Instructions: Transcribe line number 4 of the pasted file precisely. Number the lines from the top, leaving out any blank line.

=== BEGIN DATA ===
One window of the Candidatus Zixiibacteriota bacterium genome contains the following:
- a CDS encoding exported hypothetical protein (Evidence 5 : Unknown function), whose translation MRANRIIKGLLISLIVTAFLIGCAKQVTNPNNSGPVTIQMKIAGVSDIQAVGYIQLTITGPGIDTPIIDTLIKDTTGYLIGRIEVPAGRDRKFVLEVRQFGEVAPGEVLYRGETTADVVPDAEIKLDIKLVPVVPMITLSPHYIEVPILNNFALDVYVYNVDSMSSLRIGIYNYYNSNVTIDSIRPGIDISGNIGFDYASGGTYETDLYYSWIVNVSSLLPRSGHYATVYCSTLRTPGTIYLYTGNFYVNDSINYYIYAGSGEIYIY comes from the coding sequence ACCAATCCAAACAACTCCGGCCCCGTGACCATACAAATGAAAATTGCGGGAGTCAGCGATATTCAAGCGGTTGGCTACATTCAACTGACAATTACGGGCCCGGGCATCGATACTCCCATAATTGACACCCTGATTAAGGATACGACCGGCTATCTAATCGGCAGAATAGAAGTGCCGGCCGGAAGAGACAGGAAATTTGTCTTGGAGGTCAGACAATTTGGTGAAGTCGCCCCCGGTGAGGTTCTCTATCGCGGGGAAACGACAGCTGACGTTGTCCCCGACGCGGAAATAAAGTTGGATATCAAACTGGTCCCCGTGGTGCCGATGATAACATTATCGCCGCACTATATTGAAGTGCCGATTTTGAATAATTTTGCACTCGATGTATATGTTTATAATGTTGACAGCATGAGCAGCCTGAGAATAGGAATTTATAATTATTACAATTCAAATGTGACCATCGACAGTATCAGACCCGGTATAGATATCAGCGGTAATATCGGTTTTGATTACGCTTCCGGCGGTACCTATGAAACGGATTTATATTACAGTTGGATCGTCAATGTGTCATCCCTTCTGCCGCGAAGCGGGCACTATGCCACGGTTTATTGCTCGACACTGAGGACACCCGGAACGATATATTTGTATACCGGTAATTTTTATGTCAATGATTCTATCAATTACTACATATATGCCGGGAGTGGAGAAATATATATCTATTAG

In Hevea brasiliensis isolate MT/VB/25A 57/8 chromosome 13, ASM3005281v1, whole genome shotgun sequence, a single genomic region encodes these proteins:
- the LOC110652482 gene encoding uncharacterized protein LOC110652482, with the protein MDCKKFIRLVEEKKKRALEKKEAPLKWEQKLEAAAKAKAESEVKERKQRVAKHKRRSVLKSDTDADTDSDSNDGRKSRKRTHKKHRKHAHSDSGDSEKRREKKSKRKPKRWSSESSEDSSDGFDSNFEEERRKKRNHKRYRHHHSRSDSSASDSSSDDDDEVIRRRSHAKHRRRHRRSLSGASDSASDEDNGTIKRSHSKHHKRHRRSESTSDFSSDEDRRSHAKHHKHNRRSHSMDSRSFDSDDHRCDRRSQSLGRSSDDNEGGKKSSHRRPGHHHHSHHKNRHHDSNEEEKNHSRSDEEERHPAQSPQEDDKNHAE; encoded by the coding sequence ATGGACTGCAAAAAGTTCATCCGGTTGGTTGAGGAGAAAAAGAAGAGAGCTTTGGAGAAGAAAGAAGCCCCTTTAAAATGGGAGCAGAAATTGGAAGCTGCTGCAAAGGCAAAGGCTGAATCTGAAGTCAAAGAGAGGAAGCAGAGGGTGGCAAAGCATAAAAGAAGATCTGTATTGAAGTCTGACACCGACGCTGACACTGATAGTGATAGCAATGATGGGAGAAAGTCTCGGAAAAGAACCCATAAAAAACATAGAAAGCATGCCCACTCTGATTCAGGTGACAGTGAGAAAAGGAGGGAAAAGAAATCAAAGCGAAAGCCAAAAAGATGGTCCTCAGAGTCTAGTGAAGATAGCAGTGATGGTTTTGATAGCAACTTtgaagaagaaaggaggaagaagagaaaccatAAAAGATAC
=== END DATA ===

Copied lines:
- the LOC110652482 gene encoding uncharacterized protein LOC110652482, with the protein MDCKKFIRLVEEKKKRALEKKEAPLKWEQKLEAAAKAKAESEVKERKQRVAKHKRRSVLKSDTDADTDSDSNDGRKSRKRTHKKHRKHAHSDSGDSEKRREKKSKRKPKRWSSESSEDSSDGFDSNFEEERRKKRNHKRYRHHHSRSDSSASDSSSDDDDEVIRRRSHAKHRRRHRRSLSGASDSASDEDNGTIKRSHSKHHKRHRRSESTSDFSSDEDRRSHAKHHKHNRRSHSMDSRSFDSDDHRCDRRSQSLGRSSDDNEGGKKSSHRRPGHHHHSHHKNRHHDSNEEEKNHSRSDEEERHPAQSPQEDDKNHAE; encoded by the coding sequence ATGGACTGCAAAAAGTTCATCCGGTTGGTTGAGGAGAAAAAGAAGAGAGCTTTGGAGAAGAAAGAAGCCCCTTTAAAATGGGAGCAGAAATTGGAAGCTGCTGCAAAGGCAAAGGCTGAATCTGAAGTCAAAGAGAGGAAGCAGAGGGTGGCAAAGCATAAAAGAAGATCTGTATTGAAGTCTGACACCGACGCTGACACTGATAGTGATAGCAATGATGGGAGAAAGTCTCGGAAAAGAACCCATAAAAAACATAGAAAGCATGCCCACTCTGATTCAGGTGACAGTGAGAAAAGGAGGGAAAAGAAATCAAAGCGAAAGCCAAAAAGATGGTCCTCAGAGTCTAGTGAAGATAGCAGTGATGGTTTTGATAGCAACTTtgaagaagaaaggaggaagaagagaaaccatAAAAGATAC